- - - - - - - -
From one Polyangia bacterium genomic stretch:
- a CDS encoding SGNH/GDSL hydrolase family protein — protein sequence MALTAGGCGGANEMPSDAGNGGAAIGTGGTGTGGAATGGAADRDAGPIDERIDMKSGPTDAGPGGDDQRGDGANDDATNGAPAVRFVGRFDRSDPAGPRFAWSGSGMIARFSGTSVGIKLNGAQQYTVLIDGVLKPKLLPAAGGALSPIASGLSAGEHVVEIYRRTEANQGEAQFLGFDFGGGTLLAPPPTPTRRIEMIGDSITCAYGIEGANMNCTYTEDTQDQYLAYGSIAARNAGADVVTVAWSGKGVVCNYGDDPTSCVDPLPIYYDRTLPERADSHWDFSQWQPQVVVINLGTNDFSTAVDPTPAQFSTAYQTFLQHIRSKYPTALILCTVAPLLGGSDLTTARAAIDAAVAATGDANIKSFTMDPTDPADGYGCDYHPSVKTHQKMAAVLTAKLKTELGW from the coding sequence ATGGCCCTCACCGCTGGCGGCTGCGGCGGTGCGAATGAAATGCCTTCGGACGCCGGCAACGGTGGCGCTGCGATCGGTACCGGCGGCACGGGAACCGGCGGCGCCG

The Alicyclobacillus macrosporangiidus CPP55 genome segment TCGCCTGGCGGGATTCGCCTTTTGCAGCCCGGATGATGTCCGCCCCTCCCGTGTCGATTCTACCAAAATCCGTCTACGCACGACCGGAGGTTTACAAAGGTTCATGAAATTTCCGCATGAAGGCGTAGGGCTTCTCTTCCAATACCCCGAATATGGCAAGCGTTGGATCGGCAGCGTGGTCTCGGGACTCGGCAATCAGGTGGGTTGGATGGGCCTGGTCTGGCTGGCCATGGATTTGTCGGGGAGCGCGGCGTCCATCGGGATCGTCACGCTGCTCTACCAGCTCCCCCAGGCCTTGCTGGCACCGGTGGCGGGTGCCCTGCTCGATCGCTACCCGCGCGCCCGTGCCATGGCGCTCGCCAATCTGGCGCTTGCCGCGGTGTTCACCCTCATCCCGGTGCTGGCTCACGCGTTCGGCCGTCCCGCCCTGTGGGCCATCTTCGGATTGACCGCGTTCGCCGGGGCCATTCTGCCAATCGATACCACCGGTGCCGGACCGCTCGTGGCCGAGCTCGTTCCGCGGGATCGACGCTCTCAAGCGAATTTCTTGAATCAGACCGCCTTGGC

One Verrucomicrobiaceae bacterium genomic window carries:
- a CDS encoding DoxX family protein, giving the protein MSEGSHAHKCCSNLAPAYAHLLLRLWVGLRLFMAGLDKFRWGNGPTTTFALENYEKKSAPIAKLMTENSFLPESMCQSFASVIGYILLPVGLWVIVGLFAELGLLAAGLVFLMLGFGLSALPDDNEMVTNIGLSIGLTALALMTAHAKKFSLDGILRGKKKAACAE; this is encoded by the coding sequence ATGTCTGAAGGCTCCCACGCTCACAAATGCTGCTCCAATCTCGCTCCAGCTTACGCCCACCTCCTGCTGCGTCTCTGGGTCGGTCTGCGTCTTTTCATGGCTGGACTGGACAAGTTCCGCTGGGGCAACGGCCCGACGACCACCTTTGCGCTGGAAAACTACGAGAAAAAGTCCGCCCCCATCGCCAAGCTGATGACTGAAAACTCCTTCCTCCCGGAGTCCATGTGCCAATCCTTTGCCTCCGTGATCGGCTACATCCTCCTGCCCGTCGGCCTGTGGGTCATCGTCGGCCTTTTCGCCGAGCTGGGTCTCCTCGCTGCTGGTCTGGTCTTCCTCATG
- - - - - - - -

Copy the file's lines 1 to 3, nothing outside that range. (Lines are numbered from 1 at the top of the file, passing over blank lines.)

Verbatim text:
From one Polyangia bacterium genomic stretch:
- a CDS encoding SGNH/GDSL hydrolase family protein — protein sequence MALTAGGCGGANEMPSDAGNGGAAIGTGGTGTGGAATGGAADRDAGPIDERIDMKSGPTDAGPGGDDQRGDGANDDATNGAPAVRFVGRFDRSDPAGPRFAWSGSGMIARFSGTSVGIKLNGAQQYTVLIDGVLKPKLLPAAGGALSPIASGLSAGEHVVEIYRRTEANQGEAQFLGFDFGGGTLLAPPPTPTRRIEMIGDSITCAYGIEGANMNCTYTEDTQDQYLAYGSIAARNAGADVVTVAWSGKGVVCNYGDDPTSCVDPLPIYYDRTLPERADSHWDFSQWQPQVVVINLGTNDFSTAVDPTPAQFSTAYQTFLQHIRSKYPTALILCTVAPLLGGSDLTTARAAIDAAVAATGDANIKSFTMDPTDPADGYGCDYHPSVKTHQKMAAVLTAKLKTELGW from the coding sequence ATGGCCCTCACCGCTGGCGGCTGCGGCGGTGCGAATGAAATGCCTTCGGACGCCGGCAACGGTGGCGCTGCGATCGGTACCGGCGGCACGGGAACCGGCGGCGCCG

The Alicyclobacillus macrosporangiidus CPP55 genome segment TCGCCTGGCGGGATTCGCCTTTTGCAGCCCGGATGATGTCCGCCCCTCCCGTGTCGATTCTACCAAAATCCGTCTACGCACGACCGGAGGTTTACAAAGGTTCATGAAATTTCCGCATGAAGGCGTAGGGCTTCTCTTCCAATACCCCGAATATGGCAAGCGTTGGATCGGCAGCGTGGTCTCGGGACTCGGCAATCAGGTGGGTTGGATGGGCCTGGTCTGGCTGGCCATGGATTTGTCGGGGAGCGCGGCGTCCATCGGGATCGTCACGCTGCTCTACCAGCTCCCCCAGGCCTTGCTGGCACCGGTGGCGGGTGCCCTGCTCGATCGCTACCCGCGCGCCCGTGCCATGGCGCTCGCCAATCTGGCGCTTGCCGCGGTGTTCACCCTCATCCCGGTGCTGGCTCACGCGTTCGGCCGTCCCGCCCTGTGGGCCATCTTCGGATTGACCGCGTTCGCCGGGGCCATTCTGCCAATCGATACCACCGGTGCCGGACCGCTCGTGGCCGAGCTCGTTCCGCGGGATCGACGCTCTCAAGCGAATTTCTTGAATCAGACCGCCTTGGC